Forget the stories pertaining to its demise. Put aside suggestions it can never develop a truly viable business model. It’s time to show some respect to one of our favourite social networks.
Twitter, the platform on which users post 140-character status updates about whatever is on their mind, has just turned ten years young. That means a decade of information dissemination, contact accumulation, influence building, fun spreading, and interest sharing, with brevity at its core.
As this piece on Steven Waddington’s PR, social, and marketing blog- wadds.co.uk- explains with conviction, if you haven’t given Twitter a try there are ten reasons to do it now. Breaking news stories, sharing your personality, telling stories (particularly relevant for brands and public figures), asking the world for assistance, gaining insight into places you visit, naming and shaming, making friends and influencing others, customer service, general #banter, and developing relationships in both digital and real worlds.
We’d definitely agree with Mr. Waddington on all those points. But this doesn’t address one of the biggest questions surrounding Twitter right now. Where from here for the 310million-strong social network?
This year there has been much musing on the subject. Employees given shares in the business to stop them jumping ship to more successful enterprises points to serious problems. As do flatlining new user numbers, difficult if not disastrous stock market floatations, and the 1million once-regular U.S. members of this community that left in 2015- the first time the platform lost ground on home turf.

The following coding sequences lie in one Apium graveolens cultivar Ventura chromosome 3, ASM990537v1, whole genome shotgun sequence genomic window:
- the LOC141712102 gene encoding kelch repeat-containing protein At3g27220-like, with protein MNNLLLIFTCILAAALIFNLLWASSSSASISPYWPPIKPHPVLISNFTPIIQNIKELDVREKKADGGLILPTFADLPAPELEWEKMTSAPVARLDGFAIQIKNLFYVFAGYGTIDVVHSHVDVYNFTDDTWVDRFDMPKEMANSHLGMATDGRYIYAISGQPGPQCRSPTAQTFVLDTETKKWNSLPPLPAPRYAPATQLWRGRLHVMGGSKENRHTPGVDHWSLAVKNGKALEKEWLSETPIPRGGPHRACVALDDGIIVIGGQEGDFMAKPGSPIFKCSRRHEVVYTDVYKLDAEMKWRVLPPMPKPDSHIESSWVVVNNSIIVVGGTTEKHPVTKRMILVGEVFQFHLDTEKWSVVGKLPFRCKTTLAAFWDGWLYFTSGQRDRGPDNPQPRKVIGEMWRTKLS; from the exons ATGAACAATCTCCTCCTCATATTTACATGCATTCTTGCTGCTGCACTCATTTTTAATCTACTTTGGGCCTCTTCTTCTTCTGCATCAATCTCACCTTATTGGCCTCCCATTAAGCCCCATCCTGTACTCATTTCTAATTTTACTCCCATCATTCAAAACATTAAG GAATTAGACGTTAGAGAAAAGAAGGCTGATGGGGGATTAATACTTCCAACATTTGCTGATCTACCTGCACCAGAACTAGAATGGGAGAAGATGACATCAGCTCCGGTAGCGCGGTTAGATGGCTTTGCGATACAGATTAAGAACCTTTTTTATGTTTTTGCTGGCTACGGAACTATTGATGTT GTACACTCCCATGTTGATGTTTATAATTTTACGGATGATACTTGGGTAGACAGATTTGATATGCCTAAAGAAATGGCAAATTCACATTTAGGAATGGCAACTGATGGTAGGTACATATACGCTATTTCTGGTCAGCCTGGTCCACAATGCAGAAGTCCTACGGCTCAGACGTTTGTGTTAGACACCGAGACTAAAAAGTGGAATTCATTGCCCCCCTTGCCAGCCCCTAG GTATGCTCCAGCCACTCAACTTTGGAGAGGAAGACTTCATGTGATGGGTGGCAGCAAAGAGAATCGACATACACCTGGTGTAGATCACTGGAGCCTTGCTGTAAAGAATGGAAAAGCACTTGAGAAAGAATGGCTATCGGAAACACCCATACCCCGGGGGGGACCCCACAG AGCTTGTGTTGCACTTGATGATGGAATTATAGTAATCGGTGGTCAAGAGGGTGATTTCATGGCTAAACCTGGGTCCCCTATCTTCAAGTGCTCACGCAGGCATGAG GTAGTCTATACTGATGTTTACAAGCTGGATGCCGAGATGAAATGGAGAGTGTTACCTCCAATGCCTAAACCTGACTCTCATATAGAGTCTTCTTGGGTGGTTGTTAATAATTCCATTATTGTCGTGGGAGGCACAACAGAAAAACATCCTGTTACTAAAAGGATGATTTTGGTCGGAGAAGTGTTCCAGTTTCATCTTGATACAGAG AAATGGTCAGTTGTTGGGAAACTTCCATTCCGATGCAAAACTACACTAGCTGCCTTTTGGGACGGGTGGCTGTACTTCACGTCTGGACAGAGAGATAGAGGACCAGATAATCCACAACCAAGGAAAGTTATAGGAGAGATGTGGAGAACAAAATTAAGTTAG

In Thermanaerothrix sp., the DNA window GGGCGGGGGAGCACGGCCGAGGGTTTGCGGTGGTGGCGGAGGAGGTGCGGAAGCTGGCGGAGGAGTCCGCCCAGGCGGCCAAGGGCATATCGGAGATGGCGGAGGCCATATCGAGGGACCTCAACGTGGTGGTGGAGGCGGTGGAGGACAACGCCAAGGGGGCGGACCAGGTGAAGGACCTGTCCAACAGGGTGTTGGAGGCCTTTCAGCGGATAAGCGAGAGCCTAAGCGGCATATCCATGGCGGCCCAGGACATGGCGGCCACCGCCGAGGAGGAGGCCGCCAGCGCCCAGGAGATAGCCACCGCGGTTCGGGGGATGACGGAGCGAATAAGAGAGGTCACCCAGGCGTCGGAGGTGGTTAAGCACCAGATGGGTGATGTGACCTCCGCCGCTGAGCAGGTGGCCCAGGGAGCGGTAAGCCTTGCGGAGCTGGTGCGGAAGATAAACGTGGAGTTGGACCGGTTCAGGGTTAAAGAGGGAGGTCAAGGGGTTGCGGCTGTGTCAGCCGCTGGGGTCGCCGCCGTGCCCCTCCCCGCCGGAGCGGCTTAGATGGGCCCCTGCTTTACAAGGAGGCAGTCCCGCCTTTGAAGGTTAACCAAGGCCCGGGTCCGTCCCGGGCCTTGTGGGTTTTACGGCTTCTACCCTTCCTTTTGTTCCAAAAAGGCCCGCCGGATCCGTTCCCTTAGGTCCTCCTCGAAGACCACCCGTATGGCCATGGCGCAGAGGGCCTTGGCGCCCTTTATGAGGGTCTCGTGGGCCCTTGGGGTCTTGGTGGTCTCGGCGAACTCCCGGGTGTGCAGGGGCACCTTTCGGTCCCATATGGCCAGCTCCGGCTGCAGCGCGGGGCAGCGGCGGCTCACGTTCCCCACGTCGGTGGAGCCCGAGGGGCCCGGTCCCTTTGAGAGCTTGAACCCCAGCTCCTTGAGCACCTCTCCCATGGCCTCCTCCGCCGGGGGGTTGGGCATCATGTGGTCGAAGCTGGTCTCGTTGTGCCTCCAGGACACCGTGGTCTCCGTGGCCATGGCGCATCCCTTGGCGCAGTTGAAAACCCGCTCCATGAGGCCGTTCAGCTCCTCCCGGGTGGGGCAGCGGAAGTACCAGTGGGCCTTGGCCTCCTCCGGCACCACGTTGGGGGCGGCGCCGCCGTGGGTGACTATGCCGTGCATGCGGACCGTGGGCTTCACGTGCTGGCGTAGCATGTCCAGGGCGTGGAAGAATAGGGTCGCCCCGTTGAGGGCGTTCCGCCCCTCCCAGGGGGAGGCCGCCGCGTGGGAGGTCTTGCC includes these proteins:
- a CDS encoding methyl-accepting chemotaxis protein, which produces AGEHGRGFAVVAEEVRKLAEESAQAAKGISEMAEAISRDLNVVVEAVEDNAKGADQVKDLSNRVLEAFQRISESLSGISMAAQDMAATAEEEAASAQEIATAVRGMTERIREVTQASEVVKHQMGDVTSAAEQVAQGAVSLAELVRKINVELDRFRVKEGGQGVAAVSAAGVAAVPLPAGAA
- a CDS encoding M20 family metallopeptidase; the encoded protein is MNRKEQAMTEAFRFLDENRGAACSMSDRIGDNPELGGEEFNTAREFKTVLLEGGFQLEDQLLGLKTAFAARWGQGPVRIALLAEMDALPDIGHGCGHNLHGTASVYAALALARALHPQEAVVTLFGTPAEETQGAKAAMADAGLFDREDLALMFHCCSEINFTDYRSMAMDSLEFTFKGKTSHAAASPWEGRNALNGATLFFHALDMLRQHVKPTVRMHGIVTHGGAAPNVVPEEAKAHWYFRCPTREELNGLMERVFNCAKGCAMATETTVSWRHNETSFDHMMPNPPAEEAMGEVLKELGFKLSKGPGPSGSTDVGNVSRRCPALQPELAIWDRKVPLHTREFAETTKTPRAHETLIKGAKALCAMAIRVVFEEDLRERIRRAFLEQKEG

Perhaps conversely, Twitter did manage to match its Wall Street valuation of $710million, but that’s not really the point. Regardless of whether money is being made, if ‘experts’ can’t see the potential for significant future growth it might as well be game over now.
We’re not so sure, though.
This month we ran a blog story- Everything you wanted to know about UK newspapers on social media– which makes it clear just how vital Twitter is as a media outlet for news and current affairs. Titles like Guardian and Telegraph have overwhelming, impressively engaged audiences on Twitter. Journalists are glued to tweets whilst on the hunt for stories as they happen.
From a brand perspective, we’d say Twitter has never been more important. Developments such as ‘Moments’- a constantly evolving feed that gives users a breakdown of the biggest trending stories by category- have made it even more vital to effectively jump on what people are talking (or tweeting) about in order to exploit the potential of the network. And when you do the pay off is now tenfold.
Twitter is also hugely important in creating and bolstering public figures. How many Twitter spats are stories in their own right? From music stars like Deadmau5, who seems to be locked in constant abusive exchanges with other DJs and producers on the platform, to Hillary Clinton v Bernie Sanders, the list of high profile arguments is long and distinguished. As are the speculative comments suggesting these are all PR exercises designed to secure column inches (because they do just that).
And, on the other side of life, DeRay Mckesson, the activist who rose to prominence for chronicling race-related protests in the U.S., via Twitter, garnered over 300,000 followers, including Beyonce (he’s one of only ten people she keeps tabs on), giving him enough clout to quit his job and become a full time spokesman for change. Hardly something to be sniffed at.
Put simply, then, Twitter has never had a comfortable relationship with its critics, and there have been plenty of bells tolling over the years in terms of its potential future. But on a micro, rather than macro level, the individual tales, personalities and events that are either covered on, or catalysed by, 140-character messages speak volumes about why this is such a useful tool. In short, we love Twitter, and are looking forward to spending another decade with the app in our lives.